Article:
A few days ago I tweeted the following:
I know I should be glued to #Leveson analysis, just have the feeling that it will all play out as it should without me. Passive politics.
A few people asked me about this, and suggested I should care more about this most important of issues.
To be clear, I was not doubting how important the Leveson Inquiry is, or the significance of the scandal(s) he is investigating. Rather, I just have a sense that the issue has reached something of an apotheosis, and that a better order of things will now inevitably result. Henry Porter’s column today captures my thinking:
We can take heart that Murdoch is already finished as a political force here, that the record of his morbid influence is being settled and serious crimes will be prosecuted. What we have to focus on now is protecting our democracy from the influence of such a character again.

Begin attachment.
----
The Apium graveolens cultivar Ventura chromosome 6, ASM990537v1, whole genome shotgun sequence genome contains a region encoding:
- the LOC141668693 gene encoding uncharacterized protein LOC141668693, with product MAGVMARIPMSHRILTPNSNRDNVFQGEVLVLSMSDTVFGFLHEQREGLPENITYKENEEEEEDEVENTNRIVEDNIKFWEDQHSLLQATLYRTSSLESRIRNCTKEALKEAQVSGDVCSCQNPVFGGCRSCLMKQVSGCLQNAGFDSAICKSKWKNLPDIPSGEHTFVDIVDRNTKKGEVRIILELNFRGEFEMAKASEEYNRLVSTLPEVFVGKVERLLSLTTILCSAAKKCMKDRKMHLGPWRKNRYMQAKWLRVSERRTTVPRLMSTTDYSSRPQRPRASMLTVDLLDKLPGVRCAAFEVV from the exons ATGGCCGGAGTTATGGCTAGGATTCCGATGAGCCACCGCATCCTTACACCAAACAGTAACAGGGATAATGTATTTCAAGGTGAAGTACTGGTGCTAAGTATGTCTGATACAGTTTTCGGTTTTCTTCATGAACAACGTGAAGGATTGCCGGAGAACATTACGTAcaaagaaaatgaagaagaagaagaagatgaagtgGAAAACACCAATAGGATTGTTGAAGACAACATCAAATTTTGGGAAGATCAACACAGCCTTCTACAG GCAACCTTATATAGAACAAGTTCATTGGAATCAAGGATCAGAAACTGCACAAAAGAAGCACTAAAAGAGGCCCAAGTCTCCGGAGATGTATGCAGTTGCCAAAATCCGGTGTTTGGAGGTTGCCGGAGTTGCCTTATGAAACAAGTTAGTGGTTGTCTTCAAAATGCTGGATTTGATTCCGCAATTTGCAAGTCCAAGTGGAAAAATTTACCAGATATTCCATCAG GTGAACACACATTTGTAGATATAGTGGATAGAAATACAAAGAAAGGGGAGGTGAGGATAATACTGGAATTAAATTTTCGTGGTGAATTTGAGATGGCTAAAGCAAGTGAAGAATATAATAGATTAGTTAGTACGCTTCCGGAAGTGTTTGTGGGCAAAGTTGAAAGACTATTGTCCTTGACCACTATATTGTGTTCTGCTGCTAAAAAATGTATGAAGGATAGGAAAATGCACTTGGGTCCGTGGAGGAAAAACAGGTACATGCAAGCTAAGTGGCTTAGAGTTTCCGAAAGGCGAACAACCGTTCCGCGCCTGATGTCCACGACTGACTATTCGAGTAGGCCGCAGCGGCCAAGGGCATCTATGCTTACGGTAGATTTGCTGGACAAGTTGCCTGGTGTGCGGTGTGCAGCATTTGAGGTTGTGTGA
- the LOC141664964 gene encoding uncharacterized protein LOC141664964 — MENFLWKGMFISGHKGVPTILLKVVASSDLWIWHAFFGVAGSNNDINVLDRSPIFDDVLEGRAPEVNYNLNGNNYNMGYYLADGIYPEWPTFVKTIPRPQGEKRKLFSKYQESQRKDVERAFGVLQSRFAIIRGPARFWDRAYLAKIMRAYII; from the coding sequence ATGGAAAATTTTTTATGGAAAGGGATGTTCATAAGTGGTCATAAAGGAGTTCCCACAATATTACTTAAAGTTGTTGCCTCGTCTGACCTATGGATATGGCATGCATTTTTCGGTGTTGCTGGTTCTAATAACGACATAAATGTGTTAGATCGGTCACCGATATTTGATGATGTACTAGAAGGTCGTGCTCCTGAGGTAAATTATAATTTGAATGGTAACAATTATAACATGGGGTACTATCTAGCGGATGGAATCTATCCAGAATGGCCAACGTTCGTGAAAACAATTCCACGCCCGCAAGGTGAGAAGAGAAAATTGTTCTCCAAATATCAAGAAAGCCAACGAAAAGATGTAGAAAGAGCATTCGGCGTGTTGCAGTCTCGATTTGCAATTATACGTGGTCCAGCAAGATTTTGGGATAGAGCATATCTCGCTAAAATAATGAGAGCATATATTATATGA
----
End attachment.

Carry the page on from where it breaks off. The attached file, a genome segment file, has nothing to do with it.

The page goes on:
Porter goes on to say that there are still questions left unanswered – for Alex Salmond and for Jeremey Hunt, in particular – but I think we can now be confident that those charged with getting to the bottom of this now have the political and moral clout to pursue these issues to their conclusion. A far cry from the days when Tom Watson MP was mocked for his obsession with phone-hacking at News of the World.